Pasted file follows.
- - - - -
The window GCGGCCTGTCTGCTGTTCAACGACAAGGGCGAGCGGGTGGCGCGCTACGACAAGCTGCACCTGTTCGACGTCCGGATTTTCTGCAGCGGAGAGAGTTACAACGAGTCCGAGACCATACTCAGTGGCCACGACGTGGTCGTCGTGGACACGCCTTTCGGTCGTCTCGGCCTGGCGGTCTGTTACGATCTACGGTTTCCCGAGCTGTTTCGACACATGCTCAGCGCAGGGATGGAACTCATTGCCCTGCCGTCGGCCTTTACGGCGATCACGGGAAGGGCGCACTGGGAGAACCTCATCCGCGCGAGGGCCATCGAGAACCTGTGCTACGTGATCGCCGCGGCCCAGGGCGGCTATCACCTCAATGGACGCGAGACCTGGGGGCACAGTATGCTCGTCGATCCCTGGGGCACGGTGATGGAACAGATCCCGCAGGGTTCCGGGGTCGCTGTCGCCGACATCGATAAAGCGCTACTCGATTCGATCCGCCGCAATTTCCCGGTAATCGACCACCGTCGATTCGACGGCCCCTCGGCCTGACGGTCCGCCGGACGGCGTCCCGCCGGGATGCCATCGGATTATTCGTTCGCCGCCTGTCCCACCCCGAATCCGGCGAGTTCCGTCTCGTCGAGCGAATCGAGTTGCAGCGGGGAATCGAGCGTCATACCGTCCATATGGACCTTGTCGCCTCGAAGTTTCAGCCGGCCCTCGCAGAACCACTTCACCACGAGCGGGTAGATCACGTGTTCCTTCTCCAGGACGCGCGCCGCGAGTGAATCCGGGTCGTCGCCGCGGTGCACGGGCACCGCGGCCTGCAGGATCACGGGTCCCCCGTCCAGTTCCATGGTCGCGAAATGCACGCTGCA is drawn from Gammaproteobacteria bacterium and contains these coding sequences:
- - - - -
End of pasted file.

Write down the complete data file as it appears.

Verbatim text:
The window GCGGCCTGTCTGCTGTTCAACGACAAGGGCGAGCGGGTGGCGCGCTACGACAAGCTGCACCTGTTCGACGTCCGGATTTTCTGCAGCGGAGAGAGTTACAACGAGTCCGAGACCATACTCAGTGGCCACGACGTGGTCGTCGTGGACACGCCTTTCGGTCGTCTCGGCCTGGCGGTCTGTTACGATCTACGGTTTCCCGAGCTGTTTCGACACATGCTCAGCGCAGGGATGGAACTCATTGCCCTGCCGTCGGCCTTTACGGCGATCACGGGAAGGGCGCACTGGGAGAACCTCATCCGCGCGAGGGCCATCGAGAACCTGTGCTACGTGATCGCCGCGGCCCAGGGCGGCTATCACCTCAATGGACGCGAGACCTGGGGGCACAGTATGCTCGTCGATCCCTGGGGCACGGTGATGGAACAGATCCCGCAGGGTTCCGGGGTCGCTGTCGCCGACATCGATAAAGCGCTACTCGATTCGATCCGCCGCAATTTCCCGGTAATCGACCACCGTCGATTCGACGGCCCCTCGGCCTGACGGTCCGCCGGACGGCGTCCCGCCGGGATGCCATCGGATTATTCGTTCGCCGCCTGTCCCACCCCGAATCCGGCGAGTTCCGTCTCGTCGAGCGAATCGAGTTGCAGCGGGGAATCGAGCGTCATACCGTCCATATGGACCTTGTCGCCTCGAAGTTTCAGCCGGCCCTCGCAGAACCACTTCACCACGAGCGGGTAGATCACGTGTTCCTTCTCCAGGACGCGCGCCGCGAGTGAATCCGGGTCGTCGCCGCGGTGCACGGGCACCGCGGCCTGCAGGATCACGGGTCCCCCGTCCAGTTCCATGGTCGCGAAATGCACGCTGCA is drawn from Gammaproteobacteria bacterium and contains these coding sequences: